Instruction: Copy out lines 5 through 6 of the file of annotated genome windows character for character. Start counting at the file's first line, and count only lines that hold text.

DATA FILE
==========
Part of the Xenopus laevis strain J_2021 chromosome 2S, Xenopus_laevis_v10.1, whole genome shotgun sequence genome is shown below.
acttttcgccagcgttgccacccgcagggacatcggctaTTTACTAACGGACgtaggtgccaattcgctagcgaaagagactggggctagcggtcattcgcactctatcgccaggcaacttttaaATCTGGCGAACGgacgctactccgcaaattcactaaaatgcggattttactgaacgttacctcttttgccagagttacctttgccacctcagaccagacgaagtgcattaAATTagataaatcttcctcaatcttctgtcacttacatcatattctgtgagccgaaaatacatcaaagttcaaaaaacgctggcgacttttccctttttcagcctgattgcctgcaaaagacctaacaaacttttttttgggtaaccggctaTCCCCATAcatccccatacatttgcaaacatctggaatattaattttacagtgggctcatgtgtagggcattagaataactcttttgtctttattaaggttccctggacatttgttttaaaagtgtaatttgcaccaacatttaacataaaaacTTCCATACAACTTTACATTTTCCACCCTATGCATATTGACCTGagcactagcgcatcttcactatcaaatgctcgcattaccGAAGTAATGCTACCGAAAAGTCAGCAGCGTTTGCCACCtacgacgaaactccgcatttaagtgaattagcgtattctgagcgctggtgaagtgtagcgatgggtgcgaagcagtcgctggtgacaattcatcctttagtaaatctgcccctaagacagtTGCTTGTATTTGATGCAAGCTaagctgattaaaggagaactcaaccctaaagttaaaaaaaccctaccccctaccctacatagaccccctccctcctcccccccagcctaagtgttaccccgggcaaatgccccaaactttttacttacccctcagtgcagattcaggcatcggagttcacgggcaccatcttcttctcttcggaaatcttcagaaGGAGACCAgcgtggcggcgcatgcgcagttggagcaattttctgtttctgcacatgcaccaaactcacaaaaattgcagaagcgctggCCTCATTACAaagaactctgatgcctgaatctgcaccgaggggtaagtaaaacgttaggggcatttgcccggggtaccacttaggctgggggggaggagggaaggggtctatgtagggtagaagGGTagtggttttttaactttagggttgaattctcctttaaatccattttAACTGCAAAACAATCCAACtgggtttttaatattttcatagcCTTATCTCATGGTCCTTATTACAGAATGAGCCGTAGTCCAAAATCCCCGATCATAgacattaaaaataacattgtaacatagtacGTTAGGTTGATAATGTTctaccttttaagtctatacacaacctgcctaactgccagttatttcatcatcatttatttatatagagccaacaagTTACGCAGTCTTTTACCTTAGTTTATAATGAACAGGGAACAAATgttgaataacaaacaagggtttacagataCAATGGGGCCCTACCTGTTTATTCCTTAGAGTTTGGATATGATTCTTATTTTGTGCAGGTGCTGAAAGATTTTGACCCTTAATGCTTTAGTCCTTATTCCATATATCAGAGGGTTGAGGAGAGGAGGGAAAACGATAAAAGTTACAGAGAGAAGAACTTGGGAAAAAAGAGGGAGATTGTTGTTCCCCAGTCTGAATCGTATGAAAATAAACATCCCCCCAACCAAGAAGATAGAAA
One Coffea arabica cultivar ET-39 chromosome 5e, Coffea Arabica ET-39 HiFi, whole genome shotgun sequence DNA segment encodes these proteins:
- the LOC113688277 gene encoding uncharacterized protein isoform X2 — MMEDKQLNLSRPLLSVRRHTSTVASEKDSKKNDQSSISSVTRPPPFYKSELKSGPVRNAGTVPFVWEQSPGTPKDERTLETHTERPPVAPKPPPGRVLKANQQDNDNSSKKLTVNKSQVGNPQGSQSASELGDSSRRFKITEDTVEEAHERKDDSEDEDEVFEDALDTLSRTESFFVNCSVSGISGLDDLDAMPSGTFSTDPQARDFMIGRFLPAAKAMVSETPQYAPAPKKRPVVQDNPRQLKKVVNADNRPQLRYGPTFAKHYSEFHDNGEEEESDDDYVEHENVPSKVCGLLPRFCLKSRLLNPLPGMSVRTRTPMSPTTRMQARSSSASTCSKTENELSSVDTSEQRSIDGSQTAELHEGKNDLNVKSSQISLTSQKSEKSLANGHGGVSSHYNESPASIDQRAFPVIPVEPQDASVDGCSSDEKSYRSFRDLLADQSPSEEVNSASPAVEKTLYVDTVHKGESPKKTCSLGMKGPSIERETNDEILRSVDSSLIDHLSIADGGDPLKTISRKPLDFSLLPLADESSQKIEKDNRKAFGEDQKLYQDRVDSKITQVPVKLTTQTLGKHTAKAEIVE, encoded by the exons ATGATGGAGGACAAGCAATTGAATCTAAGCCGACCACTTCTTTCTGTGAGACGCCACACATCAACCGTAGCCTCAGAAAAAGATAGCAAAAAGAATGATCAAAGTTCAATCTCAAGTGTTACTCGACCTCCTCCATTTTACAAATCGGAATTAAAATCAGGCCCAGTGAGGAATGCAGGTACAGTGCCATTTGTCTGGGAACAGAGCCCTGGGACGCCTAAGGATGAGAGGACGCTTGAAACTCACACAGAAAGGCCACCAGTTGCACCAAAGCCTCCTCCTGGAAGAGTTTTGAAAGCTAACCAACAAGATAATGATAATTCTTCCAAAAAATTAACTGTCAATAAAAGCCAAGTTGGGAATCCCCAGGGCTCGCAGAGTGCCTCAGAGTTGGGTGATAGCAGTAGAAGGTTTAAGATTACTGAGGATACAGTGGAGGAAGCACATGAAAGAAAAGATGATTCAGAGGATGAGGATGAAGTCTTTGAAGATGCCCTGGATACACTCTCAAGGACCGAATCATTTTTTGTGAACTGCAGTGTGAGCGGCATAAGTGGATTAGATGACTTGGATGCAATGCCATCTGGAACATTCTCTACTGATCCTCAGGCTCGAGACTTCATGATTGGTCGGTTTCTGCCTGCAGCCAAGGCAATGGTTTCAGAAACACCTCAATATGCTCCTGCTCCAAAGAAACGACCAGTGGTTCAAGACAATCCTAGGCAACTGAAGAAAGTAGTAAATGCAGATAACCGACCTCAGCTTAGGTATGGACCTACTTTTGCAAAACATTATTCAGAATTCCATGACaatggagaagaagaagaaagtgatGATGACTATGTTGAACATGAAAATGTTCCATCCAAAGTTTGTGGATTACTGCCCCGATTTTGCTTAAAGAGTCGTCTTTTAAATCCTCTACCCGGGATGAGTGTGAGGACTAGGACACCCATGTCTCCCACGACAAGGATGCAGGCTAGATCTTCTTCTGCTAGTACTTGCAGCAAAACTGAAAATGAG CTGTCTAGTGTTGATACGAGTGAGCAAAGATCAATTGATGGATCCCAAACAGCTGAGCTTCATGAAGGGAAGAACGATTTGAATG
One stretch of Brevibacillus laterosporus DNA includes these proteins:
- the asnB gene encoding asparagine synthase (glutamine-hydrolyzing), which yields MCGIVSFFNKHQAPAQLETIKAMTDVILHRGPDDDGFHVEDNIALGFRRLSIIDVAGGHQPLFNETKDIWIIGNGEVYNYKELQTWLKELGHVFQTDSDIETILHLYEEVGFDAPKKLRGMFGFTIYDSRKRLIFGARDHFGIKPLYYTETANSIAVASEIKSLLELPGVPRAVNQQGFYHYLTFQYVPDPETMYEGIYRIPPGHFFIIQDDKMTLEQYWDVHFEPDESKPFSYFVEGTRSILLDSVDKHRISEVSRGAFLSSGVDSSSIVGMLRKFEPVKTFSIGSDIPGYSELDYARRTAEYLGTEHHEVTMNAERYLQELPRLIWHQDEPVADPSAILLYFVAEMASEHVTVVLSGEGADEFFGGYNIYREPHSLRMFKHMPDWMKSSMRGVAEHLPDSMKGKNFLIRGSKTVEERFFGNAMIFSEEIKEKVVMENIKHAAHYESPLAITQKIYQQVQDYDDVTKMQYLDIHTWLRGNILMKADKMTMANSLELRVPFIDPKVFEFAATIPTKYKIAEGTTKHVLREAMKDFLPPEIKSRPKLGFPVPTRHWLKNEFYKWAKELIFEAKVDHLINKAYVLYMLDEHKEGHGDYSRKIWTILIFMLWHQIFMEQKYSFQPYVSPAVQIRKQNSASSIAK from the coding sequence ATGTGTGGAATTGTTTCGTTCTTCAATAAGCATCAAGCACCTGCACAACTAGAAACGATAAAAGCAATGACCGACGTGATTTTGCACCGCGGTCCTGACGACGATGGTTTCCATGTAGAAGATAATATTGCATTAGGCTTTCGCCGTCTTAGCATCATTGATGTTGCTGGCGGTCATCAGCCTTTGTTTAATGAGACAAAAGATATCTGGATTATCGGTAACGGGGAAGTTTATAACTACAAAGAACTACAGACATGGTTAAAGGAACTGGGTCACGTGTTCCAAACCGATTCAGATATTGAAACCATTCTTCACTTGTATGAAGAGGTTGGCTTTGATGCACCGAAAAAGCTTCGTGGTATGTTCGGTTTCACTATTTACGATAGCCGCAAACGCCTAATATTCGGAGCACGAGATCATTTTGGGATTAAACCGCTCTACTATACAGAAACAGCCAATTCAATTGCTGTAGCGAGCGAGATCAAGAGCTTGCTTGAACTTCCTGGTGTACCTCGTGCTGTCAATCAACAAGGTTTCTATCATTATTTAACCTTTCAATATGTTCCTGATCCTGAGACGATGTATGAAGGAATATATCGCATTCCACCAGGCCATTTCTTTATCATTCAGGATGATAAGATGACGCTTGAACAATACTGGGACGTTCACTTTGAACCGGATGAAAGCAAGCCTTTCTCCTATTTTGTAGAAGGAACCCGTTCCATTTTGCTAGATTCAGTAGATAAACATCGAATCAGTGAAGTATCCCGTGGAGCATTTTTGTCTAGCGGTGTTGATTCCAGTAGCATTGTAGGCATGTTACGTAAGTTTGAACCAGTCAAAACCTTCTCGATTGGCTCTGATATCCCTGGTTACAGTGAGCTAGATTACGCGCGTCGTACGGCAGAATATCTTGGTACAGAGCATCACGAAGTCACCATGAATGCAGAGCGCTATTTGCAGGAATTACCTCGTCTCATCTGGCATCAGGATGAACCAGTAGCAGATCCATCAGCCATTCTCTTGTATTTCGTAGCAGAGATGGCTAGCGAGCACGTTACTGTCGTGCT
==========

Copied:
One stretch of Brevibacillus laterosporus DNA includes these proteins:
- the asnB gene encoding asparagine synthase (glutamine-hydrolyzing), which yields MCGIVSFFNKHQAPAQLETIKAMTDVILHRGPDDDGFHVEDNIALGFRRLSIIDVAGGHQPLFNETKDIWIIGNGEVYNYKELQTWLKELGHVFQTDSDIETILHLYEEVGFDAPKKLRGMFGFTIYDSRKRLIFGARDHFGIKPLYYTETANSIAVASEIKSLLELPGVPRAVNQQGFYHYLTFQYVPDPETMYEGIYRIPPGHFFIIQDDKMTLEQYWDVHFEPDESKPFSYFVEGTRSILLDSVDKHRISEVSRGAFLSSGVDSSSIVGMLRKFEPVKTFSIGSDIPGYSELDYARRTAEYLGTEHHEVTMNAERYLQELPRLIWHQDEPVADPSAILLYFVAEMASEHVTVVLSGEGADEFFGGYNIYREPHSLRMFKHMPDWMKSSMRGVAEHLPDSMKGKNFLIRGSKTVEERFFGNAMIFSEEIKEKVVMENIKHAAHYESPLAITQKIYQQVQDYDDVTKMQYLDIHTWLRGNILMKADKMTMANSLELRVPFIDPKVFEFAATIPTKYKIAEGTTKHVLREAMKDFLPPEIKSRPKLGFPVPTRHWLKNEFYKWAKELIFEAKVDHLINKAYVLYMLDEHKEGHGDYSRKIWTILIFMLWHQIFMEQKYSFQPYVSPAVQIRKQNSASSIAK from the coding sequence ATGTGTGGAATTGTTTCGTTCTTCAATAAGCATCAAGCACCTGCACAACTAGAAACGATAAAAGCAATGACCGACGTGATTTTGCACCGCGGTCCTGACGACGATGGTTTCCATGTAGAAGATAATATTGCATTAGGCTTTCGCCGTCTTAGCATCATTGATGTTGCTGGCGGTCATCAGCCTTTGTTTAATGAGACAAAAGATATCTGGATTATCGGTAACGGGGAAGTTTATAACTACAAAGAACTACAGACATGGTTAAAGGAACTGGGTCACGTGTTCCAAACCGATTCAGATATTGAAACCATTCTTCACTTGTATGAAGAGGTTGGCTTTGATGCACCGAAAAAGCTTCGTGGTATGTTCGGTTTCACTATTTACGATAGCCGCAAACGCCTAATATTCGGAGCACGAGATCATTTTGGGATTAAACCGCTCTACTATACAGAAACAGCCAATTCAATTGCTGTAGCGAGCGAGATCAAGAGCTTGCTTGAACTTCCTGGTGTACCTCGTGCTGTCAATCAACAAGGTTTCTATCATTATTTAACCTTTCAATATGTTCCTGATCCTGAGACGATGTATGAAGGAATATATCGCATTCCACCAGGCCATTTCTTTATCATTCAGGATGATAAGATGACGCTTGAACAATACTGGGACGTTCACTTTGAACCGGATGAAAGCAAGCCTTTCTCCTATTTTGTAGAAGGAACCCGTTCCATTTTGCTAGATTCAGTAGATAAACATCGAATCAGTGAAGTATCCCGTGGAGCATTTTTGTCTAGCGGTGTTGATTCCAGTAGCATTGTAGGCATGTTACGTAAGTTTGAACCAGTCAAAACCTTCTCGATTGGCTCTGATATCCCTGGTTACAGTGAGCTAGATTACGCGCGTCGTACGGCAGAATATCTTGGTACAGAGCATCACGAAGTCACCATGAATGCAGAGCGCTATTTGCAGGAATTACCTCGTCTCATCTGGCATCAGGATGAACCAGTAGCAGATCCATCAGCCATTCTCTTGTATTTCGTAGCAGAGATGGCTAGCGAGCACGTTACTGTCGTGCT